your clicking your whatever you use, you said click up like you might have that under advertising. And another person might have that under office expenses, another person might have that interest supplies that another person might have that other expense. The thing is you have to when you're doing a return to kind of get those red flags to go away, you have to massage those into different categories for what you know, the IRS, their percentages are so if I've got somebody that has put a whole lot to add, but really those could go into other categories. I'm going to move those massages into different places because I know the IRS is looking at those percentages. And then also, sometimes the government just comes out with what's called a NRP audit and that's kind of national research project and then those out research projects, everything has to be audited on the return to $1. And that is not normally what the IRS does. But in these research projects they do. And so what the IRS says go through goes through all of that return. And they say, Okay, this is the standard for what as which we are looking at, and this was audited to the dollar on every line. And so they use those to then put it into those percentages where they look at everybody else's return. So there's different ways you can get audited? Yes. You're kind of be open to being audited. You just got to have crap in order. So whenever you do get audited, you'd be like, now you owe me money, not I'm gonna owe you money. And that is the biggest problem, that I would see what the IRS like I would go into an audit. I was like, why do you need to get this? Why do you do this? I'd be strategizing with this with the taxpayer. They're like, Can you tell me any of this? And I'm like,

I have no idea.

But getting that question over and over, like, let's fix that.

Jake Anderson  10:57  
That would be nice to get audited. And the IRS is like, Oh, actually, we got to give you a check. And that's like, yeah, that's right. Yeah, give me a check. So let's, you can make it out to Jake Anderson, and sign it. And we'll you know, we'll get into the bank. But, you know, and I'm familiar with NAICS codes, I remember in my banking, you know, because I used to use those when they would look at it. And by the way for, you know, just a little, you know, from the banking side of things. I remember, it was the SARS reporting and the Ctr is when they were reported as ctrs to the IRS, you know, is mainly on the SARS, I remember SARS stands for suspicious activity reports, and they would use its NAICS code to look at any kind of a disparity, and like last convenience store, bringing in like a million dollars a month and in cash, or something really out of that.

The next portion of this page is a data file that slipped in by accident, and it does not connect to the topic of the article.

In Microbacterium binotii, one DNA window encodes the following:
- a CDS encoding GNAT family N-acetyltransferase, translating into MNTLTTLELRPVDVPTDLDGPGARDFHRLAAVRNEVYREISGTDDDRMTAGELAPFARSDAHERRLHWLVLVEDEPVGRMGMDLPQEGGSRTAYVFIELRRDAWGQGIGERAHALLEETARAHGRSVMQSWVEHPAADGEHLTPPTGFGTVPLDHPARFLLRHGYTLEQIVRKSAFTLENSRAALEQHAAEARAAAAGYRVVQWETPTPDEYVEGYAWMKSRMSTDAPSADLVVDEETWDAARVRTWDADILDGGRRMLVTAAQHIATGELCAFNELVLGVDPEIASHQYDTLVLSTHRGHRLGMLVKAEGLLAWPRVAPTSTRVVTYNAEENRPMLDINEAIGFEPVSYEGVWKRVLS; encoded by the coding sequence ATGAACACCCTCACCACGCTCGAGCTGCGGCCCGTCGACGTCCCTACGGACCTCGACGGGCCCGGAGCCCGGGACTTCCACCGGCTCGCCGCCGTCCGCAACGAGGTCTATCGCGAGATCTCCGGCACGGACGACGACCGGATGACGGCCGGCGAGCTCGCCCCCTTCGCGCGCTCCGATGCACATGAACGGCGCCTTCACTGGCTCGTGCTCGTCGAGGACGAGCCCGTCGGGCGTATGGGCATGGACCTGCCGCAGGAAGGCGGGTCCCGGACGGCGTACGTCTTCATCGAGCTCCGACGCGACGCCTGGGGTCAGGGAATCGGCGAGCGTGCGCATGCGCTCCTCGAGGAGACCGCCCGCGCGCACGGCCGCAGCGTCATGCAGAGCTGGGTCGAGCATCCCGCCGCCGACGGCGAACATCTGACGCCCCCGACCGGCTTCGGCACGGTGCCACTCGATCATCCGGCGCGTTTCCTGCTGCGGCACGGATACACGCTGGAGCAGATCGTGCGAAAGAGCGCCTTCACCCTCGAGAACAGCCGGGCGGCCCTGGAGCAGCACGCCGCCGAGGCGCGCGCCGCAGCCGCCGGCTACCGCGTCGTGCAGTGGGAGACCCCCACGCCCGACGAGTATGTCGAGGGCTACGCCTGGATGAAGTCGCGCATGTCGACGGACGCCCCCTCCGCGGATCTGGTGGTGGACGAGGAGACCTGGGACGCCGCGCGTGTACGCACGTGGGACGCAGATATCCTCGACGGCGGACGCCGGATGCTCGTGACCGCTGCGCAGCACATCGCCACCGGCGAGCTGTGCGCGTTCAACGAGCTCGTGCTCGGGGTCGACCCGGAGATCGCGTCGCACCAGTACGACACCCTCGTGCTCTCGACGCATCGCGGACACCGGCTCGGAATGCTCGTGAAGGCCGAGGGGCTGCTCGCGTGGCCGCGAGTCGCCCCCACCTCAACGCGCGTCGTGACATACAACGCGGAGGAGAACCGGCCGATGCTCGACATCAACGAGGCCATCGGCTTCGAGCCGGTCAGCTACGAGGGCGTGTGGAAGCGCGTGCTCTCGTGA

Carlotta Thompson  11:47  
Yeah, anytime you deposit 110 $1,000 into the bank, you have to report right, and the government gets all that stuff. So it pulls up on your account. And they then extrapolate those numbers. So they know if you get this much in cash, what you should really be making in every other area. Or if you get this much in PayPal, what you should be making in cash. And so they'll go in and do audits based on just percentages, everything is percentages. It's not that you deducted some, you know, something unusual, it's that usually think your percentages are out of line with everyone else. And I'll tell you a cool story right quick. I was at the ER when I was at the IRS. I did this audit on on a business owner and I was a very thorough agent. So I did everything that I was supposed to on the RF side, but also, if a person was missing a huge deduction, and I'm like, Oh my gosh, let's get this. I'm gonna get that in there, right, because my job as an IRS agent wasn't just to penalize everybody audited, but it was also to make sure that return was substantially correct. So I did an audit of an oil and gas company. And the, by the time I was done, I was an oil and gas expert, I had to take my findings to the oil and gas expert of the solara the IRS and just go head to head with them. And I'm like, Dude, this this accountant, Miss $300,000 of tax, not tax deductions, but like they missed $300,000 that these people got back at a refund. They got so when I got done with the audit, they got a 300,000 refund had they had been dealing with any other auditor, they would not have thought that because we didn't have most auditors don't didn't know, I've been saying testicles since I was 14. I know Taxol, like the back of my hand and walking talking like, I love tax code. But if you don't have an accountant, or an auditor that was standing up for you, like you would miss that stuff. And so having someone on your team that that is passionate about learning this stuff is huge.